- Deceit, Desire, and The Dunciad:Mimetic Theory and Alexander Pope
Anxiety expressed over what is often termed "information overload"1 is by no means solely a phenomenon of our electronic age. Recent scholarship has traced this concern as far back as the early modern period. The increased production and dissemination of books in the sixteenth and seventeenth centuries was a source of "wonder and anxiety"2 for authors and prompted the need for a "substantial reorganization of the intellectual world."3 Seventeenth-century French scholar and critic Adrien Baillet gave warning of an impending barbarism unless there was a "separating [of] those books which we must throw out or leave in oblivion from those which one should save."4 The most recognizable expression of this imperative to sort the printed wheat from the chaff comes from the voices of some of eighteenth-century England's most studied, most admired, yet also detested authors, the Scriblerians. From this celebrated literary group came "the three great Tory satires, Jonathan Swift's Gulliver's Travels, John Gay's Fables and Alexander Pope's The Dunciad."5
Christian Thorne, in his discussion of these works in relation to the rise of the public sphere in early modern England, defines the Scriblerian rallying cry as a protest against "the rise of print culture . . . in which signification will [End Page 1] run amok, flooding the polity with an undifferentiated mass of contradictory opinions and arguments and thus corroding traditional forms of citizenship or civic virtue."6 Pope saw the deluge of aspiring authors and their printed output as a destructive force, a force that had a leveling effect on what he perceived as the traditional structure of the cultural hierarchy. In this article, I will look specifically at the career of Alexander Pope and his lifelong struggle against all but a small number of those who populated what Samuel Johnson called the "Age of Authors."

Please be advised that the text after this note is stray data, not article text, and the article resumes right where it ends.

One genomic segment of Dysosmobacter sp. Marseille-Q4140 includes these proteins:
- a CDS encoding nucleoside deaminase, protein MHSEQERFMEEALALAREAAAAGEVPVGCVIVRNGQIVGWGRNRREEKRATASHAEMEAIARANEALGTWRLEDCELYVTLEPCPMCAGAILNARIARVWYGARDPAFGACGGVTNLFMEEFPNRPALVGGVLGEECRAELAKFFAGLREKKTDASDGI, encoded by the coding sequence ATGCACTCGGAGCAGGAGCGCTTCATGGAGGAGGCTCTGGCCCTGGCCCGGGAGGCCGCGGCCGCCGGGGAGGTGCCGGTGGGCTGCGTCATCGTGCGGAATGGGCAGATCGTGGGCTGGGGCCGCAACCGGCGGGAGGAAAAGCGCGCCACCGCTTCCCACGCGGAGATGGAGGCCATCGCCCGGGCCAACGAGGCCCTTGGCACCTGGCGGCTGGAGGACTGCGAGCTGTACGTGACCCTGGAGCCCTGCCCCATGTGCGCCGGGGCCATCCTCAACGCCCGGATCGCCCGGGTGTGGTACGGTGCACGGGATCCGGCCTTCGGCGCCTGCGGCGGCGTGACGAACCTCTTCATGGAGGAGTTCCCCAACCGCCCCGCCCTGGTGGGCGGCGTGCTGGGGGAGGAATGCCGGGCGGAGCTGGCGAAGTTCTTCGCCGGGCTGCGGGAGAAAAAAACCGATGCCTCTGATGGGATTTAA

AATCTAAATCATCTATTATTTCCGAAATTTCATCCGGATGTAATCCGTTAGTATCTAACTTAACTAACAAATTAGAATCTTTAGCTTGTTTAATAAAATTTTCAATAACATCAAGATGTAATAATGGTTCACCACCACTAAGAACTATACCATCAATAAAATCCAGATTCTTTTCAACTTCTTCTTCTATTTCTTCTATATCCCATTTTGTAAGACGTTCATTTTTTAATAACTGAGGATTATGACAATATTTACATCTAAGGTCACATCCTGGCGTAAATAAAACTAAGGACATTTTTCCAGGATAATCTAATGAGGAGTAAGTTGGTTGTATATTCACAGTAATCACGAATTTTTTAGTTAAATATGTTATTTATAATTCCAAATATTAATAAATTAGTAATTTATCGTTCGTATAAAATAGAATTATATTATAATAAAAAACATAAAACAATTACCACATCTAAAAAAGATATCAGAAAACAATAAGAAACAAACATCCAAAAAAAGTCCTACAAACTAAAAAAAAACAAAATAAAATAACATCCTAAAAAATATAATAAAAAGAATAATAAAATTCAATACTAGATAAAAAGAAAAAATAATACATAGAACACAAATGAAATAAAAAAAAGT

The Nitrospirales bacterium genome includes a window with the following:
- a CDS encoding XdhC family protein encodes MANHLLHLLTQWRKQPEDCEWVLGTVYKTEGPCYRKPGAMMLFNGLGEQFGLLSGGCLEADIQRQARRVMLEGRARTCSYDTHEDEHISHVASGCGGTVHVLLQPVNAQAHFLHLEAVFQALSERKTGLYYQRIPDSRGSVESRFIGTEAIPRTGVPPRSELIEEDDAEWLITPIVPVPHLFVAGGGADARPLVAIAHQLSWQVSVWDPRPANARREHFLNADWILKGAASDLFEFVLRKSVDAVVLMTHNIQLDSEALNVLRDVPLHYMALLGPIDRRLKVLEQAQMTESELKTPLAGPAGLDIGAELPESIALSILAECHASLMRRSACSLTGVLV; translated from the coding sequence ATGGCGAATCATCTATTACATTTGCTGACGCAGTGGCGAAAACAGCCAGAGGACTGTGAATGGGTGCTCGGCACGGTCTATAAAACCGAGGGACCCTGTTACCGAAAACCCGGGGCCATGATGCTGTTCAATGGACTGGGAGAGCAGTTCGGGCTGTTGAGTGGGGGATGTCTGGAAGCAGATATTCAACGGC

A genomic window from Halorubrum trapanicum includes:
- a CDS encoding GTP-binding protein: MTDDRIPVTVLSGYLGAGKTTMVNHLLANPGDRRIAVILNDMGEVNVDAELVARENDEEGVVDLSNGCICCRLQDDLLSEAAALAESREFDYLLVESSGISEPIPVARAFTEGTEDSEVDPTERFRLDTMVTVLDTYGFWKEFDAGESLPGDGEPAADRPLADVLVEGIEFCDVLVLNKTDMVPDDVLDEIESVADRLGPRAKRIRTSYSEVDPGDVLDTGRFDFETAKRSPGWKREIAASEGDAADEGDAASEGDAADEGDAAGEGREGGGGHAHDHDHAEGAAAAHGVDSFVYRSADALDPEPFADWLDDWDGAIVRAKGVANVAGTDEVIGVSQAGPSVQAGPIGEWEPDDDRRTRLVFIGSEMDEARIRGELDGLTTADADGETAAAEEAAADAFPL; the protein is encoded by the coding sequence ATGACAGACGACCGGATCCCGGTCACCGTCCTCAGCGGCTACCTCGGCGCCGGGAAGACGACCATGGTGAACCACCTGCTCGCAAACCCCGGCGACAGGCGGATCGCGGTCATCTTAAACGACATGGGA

Pope's career is indelibly marked with conflict. This conflict stemmed from Pope's untiring efforts to regulate the field in which he worked, to promote himself and his friends, and to do everything at his disposal to thwart the efforts of those whom he saw as threatening his literary endeavors. His adversaries, most often the professional ranks of Grub Street writers and publishers, served as fodder for Pope's satire and were deeply entwined in Pope's literary output. However, the adversaries he most wanted to be rid of—the primary target of his purposeful and brilliant satire—were not the "hackney scribblers" typical of Grub Street but those most threatening to Pope's professional writing career: "verbal critics" or literary scholars.7 The threat came in the form of the newly emerging critical techniques of philological scholarship. It is my contention that the literary scholars possessed knowledge that Pope showed himself to be desirous of, but that he was incapable of attaining.
In this paper I will apply René Girard's mimetic theory both to Pope's relationships with these scholars and to his depiction of them in The Dunciad. The application of Girard's theory helps to explain Pope's motivation in writing, expanding, and obsessing over a poem that was seemingly more trouble than it was worth. The publication history of the poem, which is "exceedingly complicated,"8 "cost [Pope] as much pains as anything [he] ever wrote"9 and brought down an avalanche of ridicule and abuse on him, prompting many to wonder "what can possibly have impelled him to do what he did?"10 This article will go some distance toward answering this question and will also provide insight into the way The Dunciad operated in the service of Pope's attempt to shape the literary culture of early-eighteenth-century England. I will do what no critic to date has yet attempted: I will use Girard's theory to clarify the relationship between Pope's work with the classics and that of his rival classical scholars, and to show how these two threads are woven into his magnum opus, The Dunciad.
René Girard's insightful and controversial theory of the nature and origin of human culture may be grouped into three...